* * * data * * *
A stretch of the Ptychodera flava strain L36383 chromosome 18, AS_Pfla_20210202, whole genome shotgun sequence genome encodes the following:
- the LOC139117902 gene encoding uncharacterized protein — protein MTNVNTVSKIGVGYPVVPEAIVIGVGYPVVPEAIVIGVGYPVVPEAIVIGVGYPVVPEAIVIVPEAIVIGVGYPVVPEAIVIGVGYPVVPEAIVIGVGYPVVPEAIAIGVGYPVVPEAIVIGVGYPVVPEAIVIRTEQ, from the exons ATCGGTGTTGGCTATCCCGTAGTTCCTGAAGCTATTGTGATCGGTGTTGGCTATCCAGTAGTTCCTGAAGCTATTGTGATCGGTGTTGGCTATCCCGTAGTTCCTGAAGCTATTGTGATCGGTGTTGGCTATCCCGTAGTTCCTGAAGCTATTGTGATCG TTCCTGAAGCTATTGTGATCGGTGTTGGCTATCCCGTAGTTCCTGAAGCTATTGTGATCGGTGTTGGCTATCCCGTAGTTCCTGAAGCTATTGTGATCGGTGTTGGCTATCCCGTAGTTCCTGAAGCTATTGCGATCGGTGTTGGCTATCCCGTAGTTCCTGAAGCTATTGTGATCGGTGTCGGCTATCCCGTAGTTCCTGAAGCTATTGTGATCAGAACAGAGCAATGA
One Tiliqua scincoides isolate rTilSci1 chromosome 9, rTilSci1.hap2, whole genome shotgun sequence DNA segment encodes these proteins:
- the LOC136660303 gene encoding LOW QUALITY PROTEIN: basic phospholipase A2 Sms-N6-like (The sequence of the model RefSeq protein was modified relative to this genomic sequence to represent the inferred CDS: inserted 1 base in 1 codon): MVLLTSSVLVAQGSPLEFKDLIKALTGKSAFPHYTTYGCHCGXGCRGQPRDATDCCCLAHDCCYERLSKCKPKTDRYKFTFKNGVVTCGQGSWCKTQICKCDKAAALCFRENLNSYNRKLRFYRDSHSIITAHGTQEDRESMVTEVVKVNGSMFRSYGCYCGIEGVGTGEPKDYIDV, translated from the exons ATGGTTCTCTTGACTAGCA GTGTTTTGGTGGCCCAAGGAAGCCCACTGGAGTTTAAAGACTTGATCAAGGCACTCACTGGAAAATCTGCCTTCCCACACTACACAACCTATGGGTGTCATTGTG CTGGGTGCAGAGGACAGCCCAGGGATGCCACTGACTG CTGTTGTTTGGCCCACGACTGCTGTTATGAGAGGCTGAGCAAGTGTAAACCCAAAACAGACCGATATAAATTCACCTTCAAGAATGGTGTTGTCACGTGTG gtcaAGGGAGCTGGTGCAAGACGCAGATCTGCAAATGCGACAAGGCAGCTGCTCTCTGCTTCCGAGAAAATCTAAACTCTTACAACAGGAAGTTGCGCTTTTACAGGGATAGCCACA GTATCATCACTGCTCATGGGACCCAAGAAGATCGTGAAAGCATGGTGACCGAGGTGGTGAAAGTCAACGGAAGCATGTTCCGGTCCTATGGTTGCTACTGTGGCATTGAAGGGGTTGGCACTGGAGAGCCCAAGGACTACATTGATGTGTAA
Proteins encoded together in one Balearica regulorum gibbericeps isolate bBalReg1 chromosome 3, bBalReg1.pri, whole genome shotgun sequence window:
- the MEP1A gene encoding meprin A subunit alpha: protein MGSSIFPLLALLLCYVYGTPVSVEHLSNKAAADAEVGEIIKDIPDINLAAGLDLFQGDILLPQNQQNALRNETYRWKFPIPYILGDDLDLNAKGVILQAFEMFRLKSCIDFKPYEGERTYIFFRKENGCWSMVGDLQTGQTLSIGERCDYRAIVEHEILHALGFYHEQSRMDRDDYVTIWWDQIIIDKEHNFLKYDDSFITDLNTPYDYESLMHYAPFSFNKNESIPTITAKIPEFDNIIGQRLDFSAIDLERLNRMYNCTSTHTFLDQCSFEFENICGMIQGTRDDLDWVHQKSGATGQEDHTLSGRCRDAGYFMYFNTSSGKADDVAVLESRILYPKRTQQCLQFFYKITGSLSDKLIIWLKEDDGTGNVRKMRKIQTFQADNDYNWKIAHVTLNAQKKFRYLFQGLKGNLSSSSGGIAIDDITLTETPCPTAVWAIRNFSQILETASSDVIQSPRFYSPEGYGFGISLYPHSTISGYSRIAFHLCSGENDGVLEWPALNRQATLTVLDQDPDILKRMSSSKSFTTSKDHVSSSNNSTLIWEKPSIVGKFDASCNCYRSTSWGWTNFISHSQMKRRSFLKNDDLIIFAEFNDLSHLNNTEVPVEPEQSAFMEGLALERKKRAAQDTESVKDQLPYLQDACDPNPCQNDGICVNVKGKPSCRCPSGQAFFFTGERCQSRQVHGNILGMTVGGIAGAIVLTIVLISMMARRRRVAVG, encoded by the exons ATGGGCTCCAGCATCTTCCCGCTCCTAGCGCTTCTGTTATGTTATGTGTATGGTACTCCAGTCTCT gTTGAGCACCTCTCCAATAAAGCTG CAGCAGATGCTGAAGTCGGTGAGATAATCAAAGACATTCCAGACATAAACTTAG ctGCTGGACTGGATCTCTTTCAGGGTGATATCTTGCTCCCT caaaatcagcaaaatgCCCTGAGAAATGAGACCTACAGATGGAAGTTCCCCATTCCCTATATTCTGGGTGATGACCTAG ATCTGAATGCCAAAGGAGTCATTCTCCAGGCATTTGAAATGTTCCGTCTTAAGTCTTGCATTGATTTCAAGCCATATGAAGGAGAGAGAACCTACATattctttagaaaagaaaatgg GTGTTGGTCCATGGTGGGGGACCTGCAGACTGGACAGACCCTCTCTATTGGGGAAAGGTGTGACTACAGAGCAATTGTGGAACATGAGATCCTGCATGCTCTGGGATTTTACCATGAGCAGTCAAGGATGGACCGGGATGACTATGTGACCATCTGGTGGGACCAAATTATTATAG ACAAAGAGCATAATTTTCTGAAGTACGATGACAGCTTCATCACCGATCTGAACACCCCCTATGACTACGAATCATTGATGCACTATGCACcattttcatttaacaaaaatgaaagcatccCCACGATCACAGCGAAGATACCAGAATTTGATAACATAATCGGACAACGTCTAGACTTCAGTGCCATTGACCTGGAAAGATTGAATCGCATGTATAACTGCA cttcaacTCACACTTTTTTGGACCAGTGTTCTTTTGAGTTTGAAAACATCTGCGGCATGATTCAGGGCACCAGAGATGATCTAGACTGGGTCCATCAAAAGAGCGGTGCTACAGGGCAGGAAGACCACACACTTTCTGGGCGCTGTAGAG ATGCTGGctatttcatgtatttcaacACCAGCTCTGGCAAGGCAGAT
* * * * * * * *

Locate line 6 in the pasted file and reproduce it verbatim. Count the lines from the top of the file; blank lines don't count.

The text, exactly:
- the MEP1A gene encoding meprin A subunit alpha: protein MGSSIFPLLALLLCYVYGTPVSVEHLSNKAAADAEVGEIIKDIPDINLAAGLDLFQGDILLPQNQQNALRNETYRWKFPIPYILGDDLDLNAKGVILQAFEMFRLKSCIDFKPYEGERTYIFFRKENGCWSMVGDLQTGQTLSIGERCDYRAIVEHEILHALGFYHEQSRMDRDDYVTIWWDQIIIDKEHNFLKYDDSFITDLNTPYDYESLMHYAPFSFNKNESIPTITAKIPEFDNIIGQRLDFSAIDLERLNRMYNCTSTHTFLDQCSFEFENICGMIQGTRDDLDWVHQKSGATGQEDHTLSGRCRDAGYFMYFNTSSGKADDVAVLESRILYPKRTQQCLQFFYKITGSLSDKLIIWLKEDDGTGNVRKMRKIQTFQADNDYNWKIAHVTLNAQKKFRYLFQGLKGNLSSSSGGIAIDDITLTETPCPTAVWAIRNFSQILETASSDVIQSPRFYSPEGYGFGISLYPHSTISGYSRIAFHLCSGENDGVLEWPALNRQATLTVLDQDPDILKRMSSSKSFTTSKDHVSSSNNSTLIWEKPSIVGKFDASCNCYRSTSWGWTNFISHSQMKRRSFLKNDDLIIFAEFNDLSHLNNTEVPVEPEQSAFMEGLALERKKRAAQDTESVKDQLPYLQDACDPNPCQNDGICVNVKGKPSCRCPSGQAFFFTGERCQSRQVHGNILGMTVGGIAGAIVLTIVLISMMARRRRVAVG, encoded by the exons ATGGGCTCCAGCATCTTCCCGCTCCTAGCGCTTCTGTTATGTTATGTGTATGGTACTCCAGTCTCT gTTGAGCACCTCTCCAATAAAGCTG CAGCAGATGCTGAAGTCGGTGAGATAATCAAAGACATTCCAGACATAAACTTAG ctGCTGGACTGGATCTCTTTCAGGGTGATATCTTGCTCCCT caaaatcagcaaaatgCCCTGAGAAATGAGACCTACAGATGGAAGTTCCCCATTCCCTATATTCTGGGTGATGACCTAG ATCTGAATGCCAAAGGAGTCATTCTCCAGGCATTTGAAATGTTCCGTCTTAAGTCTTGCATTGATTTCAAGCCATATGAAGGAGAGAGAACCTACATattctttagaaaagaaaatgg GTGTTGGTCCATGGTGGGGGACCTGCAGACTGGACAGACCCTCTCTATTGGGGAAAGGTGTGACTACAGAGCAATTGTGGAACATGAGATCCTGCATGCTCTGGGATTTTACCATGAGCAGTCAAGGATGGACCGGGATGACTATGTGACCATCTGGTGGGACCAAATTATTATAG ACAAAGAGCATAATTTTCTGAAGTACGATGACAGCTTCATCACCGATCTGAACACCCCCTATGACTACGAATCATTGATGCACTATGCACcattttcatttaacaaaaatgaaagcatccCCACGATCACAGCGAAGATACCAGAATTTGATAACATAATCGGACAACGTCTAGACTTCAGTGCCATTGACCTGGAAAGATTGAATCGCATGTATAACTGCA cttcaacTCACACTTTTTTGGACCAGTGTTCTTTTGAGTTTGAAAACATCTGCGGCATGATTCAGGGCACCAGAGATGATCTAGACTGGGTCCATCAAAAGAGCGGTGCTACAGGGCAGGAAGACCACACACTTTCTGGGCGCTGTAGAG ATGCTGGctatttcatgtatttcaacACCAGCTCTGGCAAGGCAGAT